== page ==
Failure on the Front Line: How the Americans With Disabilities Act should be Interpreted to Better Protect Persons in Mental Health Crisis from Fatal Police Shootings

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Alexis Campbell is a member of the Columbia Law School Class of 2020.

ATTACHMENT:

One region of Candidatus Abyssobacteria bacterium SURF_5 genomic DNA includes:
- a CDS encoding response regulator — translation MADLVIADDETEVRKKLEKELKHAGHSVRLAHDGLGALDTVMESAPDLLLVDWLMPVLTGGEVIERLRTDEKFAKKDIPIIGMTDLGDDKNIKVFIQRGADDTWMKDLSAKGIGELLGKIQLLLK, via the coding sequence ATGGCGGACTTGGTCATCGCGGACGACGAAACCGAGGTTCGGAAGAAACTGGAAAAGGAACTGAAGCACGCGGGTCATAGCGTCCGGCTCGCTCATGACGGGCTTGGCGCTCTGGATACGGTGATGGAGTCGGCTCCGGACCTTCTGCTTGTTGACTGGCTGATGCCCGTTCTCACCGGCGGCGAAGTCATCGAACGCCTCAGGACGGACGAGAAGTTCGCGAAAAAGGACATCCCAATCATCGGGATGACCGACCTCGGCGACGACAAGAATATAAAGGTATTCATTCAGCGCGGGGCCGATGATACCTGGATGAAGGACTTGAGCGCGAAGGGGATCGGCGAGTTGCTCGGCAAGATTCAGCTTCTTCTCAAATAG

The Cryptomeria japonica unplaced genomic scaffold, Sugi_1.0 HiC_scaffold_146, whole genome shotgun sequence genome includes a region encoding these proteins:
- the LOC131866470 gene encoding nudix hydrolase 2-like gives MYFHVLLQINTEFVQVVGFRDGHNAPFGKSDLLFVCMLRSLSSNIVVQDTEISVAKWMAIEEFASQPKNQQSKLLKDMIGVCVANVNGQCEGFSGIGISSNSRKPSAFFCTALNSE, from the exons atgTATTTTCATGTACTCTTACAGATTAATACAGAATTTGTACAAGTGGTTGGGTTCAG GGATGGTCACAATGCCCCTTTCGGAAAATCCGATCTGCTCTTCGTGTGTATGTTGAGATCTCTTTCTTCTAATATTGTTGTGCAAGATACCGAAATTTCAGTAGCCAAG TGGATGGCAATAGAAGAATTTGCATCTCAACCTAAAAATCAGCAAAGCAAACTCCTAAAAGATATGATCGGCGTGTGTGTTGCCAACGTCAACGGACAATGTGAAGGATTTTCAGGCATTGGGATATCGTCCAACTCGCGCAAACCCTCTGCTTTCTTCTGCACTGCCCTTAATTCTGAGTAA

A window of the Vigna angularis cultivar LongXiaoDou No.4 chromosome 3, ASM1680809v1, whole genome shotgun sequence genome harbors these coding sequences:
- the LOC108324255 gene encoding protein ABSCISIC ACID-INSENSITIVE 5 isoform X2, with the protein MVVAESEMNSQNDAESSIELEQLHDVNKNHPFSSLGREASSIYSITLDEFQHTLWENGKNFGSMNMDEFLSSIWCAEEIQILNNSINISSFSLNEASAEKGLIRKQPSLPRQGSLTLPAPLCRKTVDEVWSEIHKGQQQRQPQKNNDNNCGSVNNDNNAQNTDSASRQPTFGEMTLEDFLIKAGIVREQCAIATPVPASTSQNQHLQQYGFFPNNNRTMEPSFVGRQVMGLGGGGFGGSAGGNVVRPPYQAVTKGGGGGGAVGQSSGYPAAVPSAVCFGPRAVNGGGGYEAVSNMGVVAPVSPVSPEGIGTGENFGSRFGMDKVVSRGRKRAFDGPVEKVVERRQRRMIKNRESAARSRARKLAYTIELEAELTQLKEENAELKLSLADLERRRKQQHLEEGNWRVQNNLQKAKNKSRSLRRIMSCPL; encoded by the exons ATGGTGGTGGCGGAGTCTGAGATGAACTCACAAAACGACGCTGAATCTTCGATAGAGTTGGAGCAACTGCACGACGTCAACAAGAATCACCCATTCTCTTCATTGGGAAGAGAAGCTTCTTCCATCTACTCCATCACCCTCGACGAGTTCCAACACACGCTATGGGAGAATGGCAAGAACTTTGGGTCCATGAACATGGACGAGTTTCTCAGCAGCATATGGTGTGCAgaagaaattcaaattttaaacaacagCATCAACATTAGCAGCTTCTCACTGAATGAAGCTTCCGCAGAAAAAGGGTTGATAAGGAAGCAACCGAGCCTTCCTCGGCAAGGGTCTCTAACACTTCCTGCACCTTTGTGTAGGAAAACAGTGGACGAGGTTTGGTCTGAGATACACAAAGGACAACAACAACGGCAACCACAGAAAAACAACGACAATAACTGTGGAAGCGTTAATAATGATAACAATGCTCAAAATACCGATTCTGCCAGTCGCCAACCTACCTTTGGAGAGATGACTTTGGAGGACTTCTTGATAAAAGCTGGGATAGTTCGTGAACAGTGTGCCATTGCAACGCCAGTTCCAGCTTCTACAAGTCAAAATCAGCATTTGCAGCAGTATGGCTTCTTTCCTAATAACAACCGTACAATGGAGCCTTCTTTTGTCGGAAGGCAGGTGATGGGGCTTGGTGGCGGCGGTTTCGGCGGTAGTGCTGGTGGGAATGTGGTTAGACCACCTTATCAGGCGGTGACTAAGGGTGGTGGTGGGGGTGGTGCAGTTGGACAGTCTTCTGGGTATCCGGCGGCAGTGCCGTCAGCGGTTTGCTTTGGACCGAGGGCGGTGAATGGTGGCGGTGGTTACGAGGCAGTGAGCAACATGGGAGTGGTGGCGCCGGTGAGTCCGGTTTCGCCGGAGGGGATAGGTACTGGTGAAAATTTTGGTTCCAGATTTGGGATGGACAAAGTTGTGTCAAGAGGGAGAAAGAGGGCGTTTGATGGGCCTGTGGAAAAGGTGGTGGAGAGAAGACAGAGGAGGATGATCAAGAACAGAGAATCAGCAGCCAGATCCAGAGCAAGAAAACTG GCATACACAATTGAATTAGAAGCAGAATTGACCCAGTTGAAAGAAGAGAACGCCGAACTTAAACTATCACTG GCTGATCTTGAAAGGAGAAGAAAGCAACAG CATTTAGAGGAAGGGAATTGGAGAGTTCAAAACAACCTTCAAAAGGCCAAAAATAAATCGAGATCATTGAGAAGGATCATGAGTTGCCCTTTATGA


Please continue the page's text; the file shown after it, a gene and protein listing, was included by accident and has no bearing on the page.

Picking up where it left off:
This Note examines Title II of the Americans with Disabilities Act’s (“Title II”) effectiveness at protecting persons experiencing mental illness from being fatally shot by police officers. Since its adoption in the 1990s, federal courts have interpreted the Americans with Disabilities Act to provide varying levels of protection to persons experiencing mental illness. While some courts have interpreted Title II to require that police officers provide reasonable accommodations for an individual’s mental illness when effectuating an arrest, others have held that any such accommodation would be unreasonable. Although not required by any court, police departments throughout the United States have adopted programs such as the Crisis Intervention Team (“CIT”) training model to train police officers on how to best respond during encounters with persons experiencing a mental illness or mental health crisis. Using data derived from the Washington Post’s Fatal Force Database and a record of existing CIT training programs, this Note analyzes the effectiveness of Title II and the CIT model at protecting persons in mental health crisis from fatal police shootings. In particular, this Note explores whether the application of Title II to arrests alone, the widespread implementation of CIT programs alone, or the application of Title II to arrests in jurisdictions that implement CIT programs best protects persons in mental health crisis from fatal police shootings.

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